by Deborah Madison
from issue #8
Many people rely on stir-fries for an easy weeknight meal, but I usually prefer a more slowed-down version of the vegetable mélange. That’s why I make ragoûts and stews (the words even rhyme). These dishes—they’re essentially the same thing—simmer lazily over low heat in a heavy pan or casserole. Time is one of the elements that add flavor to the dish. I like to think of it as the hidden ingredient. Half an hour or more at a slow bubble allows the ingredients to blend their characters into a flavor that is larger than the sum of the individual parts. Yet these are not cumbersome, time-consuming recipes to prepare. Most of them take less than an hour. And while the stew is simmering on the stove, I can be putting together a salad or making a dessert.
I believe that if you use vegetables that are in season together, you can’t possibly go wrong. This is a real benefit to the home gardener, for virtually everything that’s harvestable at any one time tastes good together, whereas at the supermarket, vegetables are all mixed up with regard to season. You can relax about quantities, too, for this type of dish happily accepts a fistful of peas or the last of the tomatoes as easily as it handles an abundance of beans or squash.
Vegetable stews aren’t limited to cool seasons. For me, they are year-round dishes. A single pot cooking over low heat for 30 minutes won’t heat up the summer kitchen. And there’s no rule that these dishes must be eaten piping hot. Summer stews are good warm or at room temperature. Consider the well-known Provençal ragoût—ratatouille, which combines eggplant, zucchini, peppers, onions, and tomatoes. These same vegetables appear in various stew-like combinations throughout the Mediterranean, but with different personalities expressed by the addition of chickpeas or white beans, a change of herb, or the added nuance of saffron, preserved lemon, or olives. A New World summer stew might be based on corn, peppers, tomatoes, and okra.
When it comes to vegetables that have both a spring and a fall season, like fennel, leeks, potatoes, and artichokes, I compose different stews using the same basic cast plus a few seasonal extras. The dish featured here becomes a ragoût for spring with the addition of peas or fava beans, a creamy mustard sauce, and chopped fennel greens for garnish. A few months later, I’ll make a fall version that includes celery root, carrots, or rutabagas.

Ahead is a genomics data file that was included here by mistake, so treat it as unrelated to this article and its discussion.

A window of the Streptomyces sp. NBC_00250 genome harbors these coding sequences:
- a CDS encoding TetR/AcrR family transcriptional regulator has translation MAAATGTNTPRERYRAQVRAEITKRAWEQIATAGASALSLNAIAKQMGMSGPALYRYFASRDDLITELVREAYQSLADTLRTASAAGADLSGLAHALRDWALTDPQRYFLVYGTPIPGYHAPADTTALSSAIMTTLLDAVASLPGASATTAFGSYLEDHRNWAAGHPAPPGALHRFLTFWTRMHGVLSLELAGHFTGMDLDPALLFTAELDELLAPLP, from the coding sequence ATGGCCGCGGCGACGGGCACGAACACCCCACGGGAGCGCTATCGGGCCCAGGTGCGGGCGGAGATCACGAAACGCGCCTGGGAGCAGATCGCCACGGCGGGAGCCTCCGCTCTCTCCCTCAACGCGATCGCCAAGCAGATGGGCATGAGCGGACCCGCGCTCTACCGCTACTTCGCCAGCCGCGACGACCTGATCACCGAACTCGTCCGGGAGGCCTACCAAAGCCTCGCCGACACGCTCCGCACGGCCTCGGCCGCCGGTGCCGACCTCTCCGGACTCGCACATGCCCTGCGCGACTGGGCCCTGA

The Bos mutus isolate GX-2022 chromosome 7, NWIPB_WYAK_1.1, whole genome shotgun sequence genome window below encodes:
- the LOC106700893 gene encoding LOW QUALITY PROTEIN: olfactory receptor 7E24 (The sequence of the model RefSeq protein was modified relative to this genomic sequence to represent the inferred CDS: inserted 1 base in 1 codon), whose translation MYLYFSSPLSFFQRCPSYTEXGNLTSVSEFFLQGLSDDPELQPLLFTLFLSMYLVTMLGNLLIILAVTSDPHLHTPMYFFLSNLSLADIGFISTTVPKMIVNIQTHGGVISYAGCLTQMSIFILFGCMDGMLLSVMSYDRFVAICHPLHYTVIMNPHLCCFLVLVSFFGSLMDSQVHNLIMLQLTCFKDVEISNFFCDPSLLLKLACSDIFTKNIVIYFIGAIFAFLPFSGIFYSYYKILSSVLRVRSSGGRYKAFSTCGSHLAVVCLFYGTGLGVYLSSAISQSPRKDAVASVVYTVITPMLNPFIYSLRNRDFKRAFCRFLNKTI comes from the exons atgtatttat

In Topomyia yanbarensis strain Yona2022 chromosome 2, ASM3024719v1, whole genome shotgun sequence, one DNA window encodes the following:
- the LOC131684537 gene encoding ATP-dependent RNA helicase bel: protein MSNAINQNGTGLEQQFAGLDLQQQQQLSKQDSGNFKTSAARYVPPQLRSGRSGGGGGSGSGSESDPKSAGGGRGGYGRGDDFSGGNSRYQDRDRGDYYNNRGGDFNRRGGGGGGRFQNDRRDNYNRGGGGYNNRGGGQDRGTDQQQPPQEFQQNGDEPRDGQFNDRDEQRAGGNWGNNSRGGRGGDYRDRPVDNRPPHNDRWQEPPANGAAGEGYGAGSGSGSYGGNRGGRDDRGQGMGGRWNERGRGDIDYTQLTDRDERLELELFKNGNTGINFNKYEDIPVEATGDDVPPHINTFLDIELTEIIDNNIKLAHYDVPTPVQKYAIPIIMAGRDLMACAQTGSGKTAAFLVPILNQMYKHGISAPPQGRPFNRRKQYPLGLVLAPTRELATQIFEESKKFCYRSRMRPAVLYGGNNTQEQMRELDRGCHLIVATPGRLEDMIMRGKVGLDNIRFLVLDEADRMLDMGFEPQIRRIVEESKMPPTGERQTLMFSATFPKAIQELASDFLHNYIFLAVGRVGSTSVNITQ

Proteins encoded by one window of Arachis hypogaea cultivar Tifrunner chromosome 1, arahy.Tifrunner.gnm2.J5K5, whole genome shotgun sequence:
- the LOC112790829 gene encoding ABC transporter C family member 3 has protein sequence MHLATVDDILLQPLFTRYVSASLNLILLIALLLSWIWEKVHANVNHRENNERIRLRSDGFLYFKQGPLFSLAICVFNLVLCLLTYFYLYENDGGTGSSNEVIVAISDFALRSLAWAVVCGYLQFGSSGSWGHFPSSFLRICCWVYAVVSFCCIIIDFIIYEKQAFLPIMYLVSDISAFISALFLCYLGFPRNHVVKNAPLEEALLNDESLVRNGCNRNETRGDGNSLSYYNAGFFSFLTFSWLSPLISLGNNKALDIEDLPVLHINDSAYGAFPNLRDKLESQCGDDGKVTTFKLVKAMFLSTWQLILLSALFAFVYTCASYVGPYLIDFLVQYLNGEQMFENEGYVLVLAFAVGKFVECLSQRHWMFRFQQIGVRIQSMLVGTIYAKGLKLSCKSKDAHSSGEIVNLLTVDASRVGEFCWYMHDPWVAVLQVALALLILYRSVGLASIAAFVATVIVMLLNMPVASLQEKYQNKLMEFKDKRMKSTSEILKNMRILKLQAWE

Winter, the traditional stew season, offers hearty root vegetables—parsnips, rutabagas, celery root, carrots, parsley root, Jerusalem artichokes—which I like to cook on a base of caramelized onions and then simmer in red wine.
Slow cooking yields great flavor
A longer, slower cooking breaks down the fibrous texture of vegetables, and also draws out their flavors, mingling essences and caramelizing sugars. There’s no reason for a vegetable stew to be mushy and dull, though. Adding acid in the form of wine or lemon juice helps the vegetables retain some firmness, even as they become tender. Cooking in stages—adding peas at the last minute, for example—can provide a contrast of textures in a dish.
However, if you’re not afraid of losing crispness, you’ll be well repaid with flavor. One of the most memorable vegetable dishes I’ve ever eaten was a braise of artichokes, fava beans, and peas that I enjoyed in Rome a few years back. The dish had been cooked until no particular vegetable was identifiable. The texture was near purée soft, but that didn’t matter; the flavor was sumptuous and astonishingly vivid.
I start with a base of oniony things—shallots, leeks, onions, or scallions—plus garlic, herbs, and aromatic vegetables, letting them cook in butter or olive oil. I let them brown a bit for robust winter dishes but not for summer stews, where a lighter flavor and color are more appropriate. Then I usually add other vegetables in the order of their cooking time, from the slowest to the fastest. Unless I’m using plenty of very juicy produce, like summer tomatoes, I add water or broth, put on the lid, and let everything simmer until tender, usually another 20 to 30 minutes.
Add a starch and you’ve got a meal
As they cook, the vegetables produce their own sweet, residual juices. Sometimes I augment the finished stew with a knob of herb butter, a drizzle of salsa verde, a squeeze of lemon, or a dash of vinegar to bring everything into sharper relief. Then I add a starch, and I have a meal. A large, garlic-rubbed crouton is one of my favorite accompaniments. Its crispness makes a good contrast to the soft vegetables. But rice, polenta, popovers, cornbread, biscuits, or a mound of mashed potatoes makes a good partner, too.